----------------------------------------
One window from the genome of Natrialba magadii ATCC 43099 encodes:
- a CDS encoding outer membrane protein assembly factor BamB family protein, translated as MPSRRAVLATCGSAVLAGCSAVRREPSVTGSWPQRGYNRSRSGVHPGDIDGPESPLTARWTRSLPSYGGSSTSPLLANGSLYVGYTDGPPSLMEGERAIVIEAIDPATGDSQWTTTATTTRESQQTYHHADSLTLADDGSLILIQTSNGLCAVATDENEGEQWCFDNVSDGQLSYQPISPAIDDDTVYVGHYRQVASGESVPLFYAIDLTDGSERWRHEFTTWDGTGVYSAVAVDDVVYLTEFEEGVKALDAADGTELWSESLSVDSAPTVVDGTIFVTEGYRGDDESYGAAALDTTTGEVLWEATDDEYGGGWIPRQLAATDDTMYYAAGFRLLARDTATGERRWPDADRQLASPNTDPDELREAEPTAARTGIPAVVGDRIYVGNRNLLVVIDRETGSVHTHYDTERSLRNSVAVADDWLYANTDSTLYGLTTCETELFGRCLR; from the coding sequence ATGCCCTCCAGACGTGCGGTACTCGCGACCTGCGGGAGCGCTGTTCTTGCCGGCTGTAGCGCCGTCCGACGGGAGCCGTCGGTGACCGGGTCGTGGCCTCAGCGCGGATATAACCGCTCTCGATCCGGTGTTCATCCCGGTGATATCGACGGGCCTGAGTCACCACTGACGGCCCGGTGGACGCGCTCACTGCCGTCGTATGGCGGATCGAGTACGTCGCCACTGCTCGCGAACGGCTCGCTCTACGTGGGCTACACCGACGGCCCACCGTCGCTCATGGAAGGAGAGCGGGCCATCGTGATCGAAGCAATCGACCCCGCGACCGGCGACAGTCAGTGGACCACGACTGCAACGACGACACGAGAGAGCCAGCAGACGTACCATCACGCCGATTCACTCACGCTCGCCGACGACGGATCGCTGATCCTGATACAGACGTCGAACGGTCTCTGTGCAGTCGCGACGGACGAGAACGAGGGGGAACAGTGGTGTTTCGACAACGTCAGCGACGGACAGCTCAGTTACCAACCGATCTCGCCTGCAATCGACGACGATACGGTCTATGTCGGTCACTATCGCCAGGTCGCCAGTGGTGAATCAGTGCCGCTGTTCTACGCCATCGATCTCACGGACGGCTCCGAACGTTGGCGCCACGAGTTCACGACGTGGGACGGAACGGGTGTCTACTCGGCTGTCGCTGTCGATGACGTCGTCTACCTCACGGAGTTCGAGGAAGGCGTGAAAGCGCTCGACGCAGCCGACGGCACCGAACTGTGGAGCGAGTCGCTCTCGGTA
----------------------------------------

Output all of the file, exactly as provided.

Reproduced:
One window from the genome of Natrialba magadii ATCC 43099 encodes:
- a CDS encoding outer membrane protein assembly factor BamB family protein, translated as MPSRRAVLATCGSAVLAGCSAVRREPSVTGSWPQRGYNRSRSGVHPGDIDGPESPLTARWTRSLPSYGGSSTSPLLANGSLYVGYTDGPPSLMEGERAIVIEAIDPATGDSQWTTTATTTRESQQTYHHADSLTLADDGSLILIQTSNGLCAVATDENEGEQWCFDNVSDGQLSYQPISPAIDDDTVYVGHYRQVASGESVPLFYAIDLTDGSERWRHEFTTWDGTGVYSAVAVDDVVYLTEFEEGVKALDAADGTELWSESLSVDSAPTVVDGTIFVTEGYRGDDESYGAAALDTTTGEVLWEATDDEYGGGWIPRQLAATDDTMYYAAGFRLLARDTATGERRWPDADRQLASPNTDPDELREAEPTAARTGIPAVVGDRIYVGNRNLLVVIDRETGSVHTHYDTERSLRNSVAVADDWLYANTDSTLYGLTTCETELFGRCLR; from the coding sequence ATGCCCTCCAGACGTGCGGTACTCGCGACCTGCGGGAGCGCTGTTCTTGCCGGCTGTAGCGCCGTCCGACGGGAGCCGTCGGTGACCGGGTCGTGGCCTCAGCGCGGATATAACCGCTCTCGATCCGGTGTTCATCCCGGTGATATCGACGGGCCTGAGTCACCACTGACGGCCCGGTGGACGCGCTCACTGCCGTCGTATGGCGGATCGAGTACGTCGCCACTGCTCGCGAACGGCTCGCTCTACGTGGGCTACACCGACGGCCCACCGTCGCTCATGGAAGGAGAGCGGGCCATCGTGATCGAAGCAATCGACCCCGCGACCGGCGACAGTCAGTGGACCACGACTGCAACGACGACACGAGAGAGCCAGCAGACGTACCATCACGCCGATTCACTCACGCTCGCCGACGACGGATCGCTGATCCTGATACAGACGTCGAACGGTCTCTGTGCAGTCGCGACGGACGAGAACGAGGGGGAACAGTGGTGTTTCGACAACGTCAGCGACGGACAGCTCAGTTACCAACCGATCTCGCCTGCAATCGACGACGATACGGTCTATGTCGGTCACTATCGCCAGGTCGCCAGTGGTGAATCAGTGCCGCTGTTCTACGCCATCGATCTCACGGACGGCTCCGAACGTTGGCGCCACGAGTTCACGACGTGGGACGGAACGGGTGTCTACTCGGCTGTCGCTGTCGATGACGTCGTCTACCTCACGGAGTTCGAGGAAGGCGTGAAAGCGCTCGACGCAGCCGACGGCACCGAACTGTGGAGCGAGTCGCTCTCGGTA